View Full Version : Which knife should I buy: Knife for the wife, she likes her Shun classics

02-27-2012, 06:17 PM
What type of knife(s) do you think you want?

Santoku (yes, you guys can all collectively roll your eyes) or nakiri.

Why is it being purchased? What, if anything, are you replacing?

I want to get a gateway knife for the wife. She really likes her Shun classics, which are an improvement over the Wusthofs, the Forschners and the cheap Kiwis (which she liked too) that we had around the house. I've been buying carbon steel knives, and these have been great to use. However, they are too fussy for her. As the result, I need a stainless steel knife that easily demonstrates superiority over the Shuns, and thus giving me a larger knife budget.

What do you like and dislike about these qualities of your knives already?
Aesthetics - The fit and finish of the Shuns are good, and these knives are on a magnetic wall block.

Edge Quality/Retention - She likes a very sharp knife, and I do all the maintenance. Edge doesn't have to last long - it's a home knife and I'm the primary cook. However it can't be too difficult to get a new edge. I'm not that good at sharpening. I'd like to blame the stones, but it's most likely me.

Ease of Use - Wear resistant. Her standard MO is to cut, eat, and then clean up, especially if it's a light snack.

Comfort - Smaller handles.

What grip do you use?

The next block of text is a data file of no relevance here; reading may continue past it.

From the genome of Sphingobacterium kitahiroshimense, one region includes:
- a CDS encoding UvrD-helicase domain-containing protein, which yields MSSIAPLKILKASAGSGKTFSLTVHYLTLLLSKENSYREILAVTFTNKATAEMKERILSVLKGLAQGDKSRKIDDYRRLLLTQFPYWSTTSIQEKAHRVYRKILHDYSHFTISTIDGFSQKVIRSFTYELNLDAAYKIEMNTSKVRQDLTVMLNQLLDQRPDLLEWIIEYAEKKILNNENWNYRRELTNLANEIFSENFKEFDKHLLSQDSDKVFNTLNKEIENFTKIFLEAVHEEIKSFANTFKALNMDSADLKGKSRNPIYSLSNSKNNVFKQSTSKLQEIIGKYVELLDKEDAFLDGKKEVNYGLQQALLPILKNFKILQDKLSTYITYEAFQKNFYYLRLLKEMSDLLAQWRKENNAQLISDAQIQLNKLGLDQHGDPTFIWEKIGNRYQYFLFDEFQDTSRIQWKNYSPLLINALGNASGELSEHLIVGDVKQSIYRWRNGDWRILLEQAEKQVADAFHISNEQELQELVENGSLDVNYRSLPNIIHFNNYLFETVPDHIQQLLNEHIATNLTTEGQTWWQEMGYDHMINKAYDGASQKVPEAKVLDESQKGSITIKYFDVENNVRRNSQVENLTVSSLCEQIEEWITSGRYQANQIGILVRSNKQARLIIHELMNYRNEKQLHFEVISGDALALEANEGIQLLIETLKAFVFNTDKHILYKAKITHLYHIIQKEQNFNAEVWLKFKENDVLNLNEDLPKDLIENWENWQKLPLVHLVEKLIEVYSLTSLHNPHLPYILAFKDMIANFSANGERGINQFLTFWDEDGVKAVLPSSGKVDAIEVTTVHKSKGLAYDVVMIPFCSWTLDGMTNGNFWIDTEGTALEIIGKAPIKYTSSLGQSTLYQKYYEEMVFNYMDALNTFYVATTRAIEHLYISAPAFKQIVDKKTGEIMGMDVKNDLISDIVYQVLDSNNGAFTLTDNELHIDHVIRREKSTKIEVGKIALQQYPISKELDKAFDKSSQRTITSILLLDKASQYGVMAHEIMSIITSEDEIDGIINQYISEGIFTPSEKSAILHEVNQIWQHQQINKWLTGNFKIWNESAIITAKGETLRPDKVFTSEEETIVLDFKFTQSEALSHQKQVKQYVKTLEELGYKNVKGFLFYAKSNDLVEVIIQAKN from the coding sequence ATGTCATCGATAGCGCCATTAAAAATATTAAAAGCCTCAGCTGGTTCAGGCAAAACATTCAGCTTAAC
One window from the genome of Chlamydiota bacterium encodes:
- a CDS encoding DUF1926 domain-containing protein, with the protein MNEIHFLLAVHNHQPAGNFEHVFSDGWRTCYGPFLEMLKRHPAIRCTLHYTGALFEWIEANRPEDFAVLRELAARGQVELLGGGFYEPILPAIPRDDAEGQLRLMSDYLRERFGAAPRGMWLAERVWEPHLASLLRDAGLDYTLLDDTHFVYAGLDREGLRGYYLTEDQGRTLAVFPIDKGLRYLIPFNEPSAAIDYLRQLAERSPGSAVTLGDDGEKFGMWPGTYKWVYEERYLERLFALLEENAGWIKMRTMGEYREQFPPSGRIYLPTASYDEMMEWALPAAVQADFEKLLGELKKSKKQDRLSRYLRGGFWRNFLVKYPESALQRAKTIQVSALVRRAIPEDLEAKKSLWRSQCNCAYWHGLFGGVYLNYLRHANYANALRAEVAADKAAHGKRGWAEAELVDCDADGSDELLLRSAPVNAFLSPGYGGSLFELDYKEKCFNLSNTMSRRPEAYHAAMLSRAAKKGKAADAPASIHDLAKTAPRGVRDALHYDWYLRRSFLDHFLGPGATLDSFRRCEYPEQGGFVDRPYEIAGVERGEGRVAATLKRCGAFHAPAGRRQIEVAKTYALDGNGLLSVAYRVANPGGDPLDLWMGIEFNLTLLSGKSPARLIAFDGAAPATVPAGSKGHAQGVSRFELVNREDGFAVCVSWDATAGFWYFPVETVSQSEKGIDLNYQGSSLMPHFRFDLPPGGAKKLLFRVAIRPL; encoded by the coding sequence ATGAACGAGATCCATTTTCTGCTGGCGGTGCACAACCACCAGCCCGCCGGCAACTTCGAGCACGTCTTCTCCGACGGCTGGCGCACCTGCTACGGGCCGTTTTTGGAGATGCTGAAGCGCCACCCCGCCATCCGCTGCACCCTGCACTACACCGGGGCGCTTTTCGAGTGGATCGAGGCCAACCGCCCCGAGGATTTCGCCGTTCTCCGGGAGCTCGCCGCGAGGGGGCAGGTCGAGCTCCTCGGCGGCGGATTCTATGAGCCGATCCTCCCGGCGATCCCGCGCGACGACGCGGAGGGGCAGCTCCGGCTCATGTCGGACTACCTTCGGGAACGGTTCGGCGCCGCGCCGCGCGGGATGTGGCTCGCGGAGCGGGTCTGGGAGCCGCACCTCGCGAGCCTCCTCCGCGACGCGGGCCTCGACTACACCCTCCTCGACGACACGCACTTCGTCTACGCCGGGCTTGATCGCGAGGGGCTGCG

What kind of cutting motion do you use?

Chop or pulling

Where do you store them?

Want to replace the Shuns on the magnetic block

Have you ever oiled a handle?


What kind of cutting board(s) do you use?

Wood for everything but chicken. Chicken gets a poly board.

For edge maintenance, do you use a strop, honing rod, pull through/other, or nothing?

All the above. Strop for j-knives. Rod for german knives.

Have they ever been sharpened?

What is your budget?

$100, as these were the price of the Shuns. I could spend $150, but then it won't be as good a comparison. The argument would be, "Well of course, if I spend 50% more on something, it should be better." If the price point is the same, then the comparison is cleaner.

What do you cook and how often?

She cooks about once a week, but prepares snacks (usually fruit) once a day. When she cooks, we'll both do prep work, so don't need a workhorse knife.

Special requests(Country of origin/type of wood/etc)?

Bonus if it's Wa handle.

Thanks in advance! Very interested to see what everyone recommends.

02-27-2012, 07:40 PM
I'd get her some Shuns. ;)
Nothing is wrong with them if she likes them. They're way better than we like to admit.

02-27-2012, 08:15 PM
I got the wife one of these:
Although back then they were $50....
I actually got the brother in law the same.
Blade and handle need some finishing touches (rounding and waxing) but the knife itself is fine

Eamon Burke
02-28-2012, 12:05 AM
What Shun Classic is $100? The 6" Chefs is $150!

02-28-2012, 12:41 AM
The knock against Shun Classic is the big-bellied profile, the chippy yet difficult to deburr steel, and the somewhat clunky feeling weight in the handle. It sounds like your wife has no problems with any of these and has more than likely tailored her technique to their design. Furthermore, it sounds like she likes the Shun look. Getting her to like something else may be a losing battle but I'd go for something with a wa-handle, for starters. I haven't used any in the sub-$100 range though.

02-28-2012, 01:43 AM
Santoku and nakiri Shun Classics were $100 each at Sur La Table, though they were "on sale." Also have a Shun Premier 6" chef's knife. Also $100 on sale. I really like the handle on the Premier.

Haven't had issues with chipping, as I do my limited butchering with a Forschner or a Chinese cleaver.

Thanks for everyone's advice, it's much appreciated. Losing battle with the wife? I'm used to that :)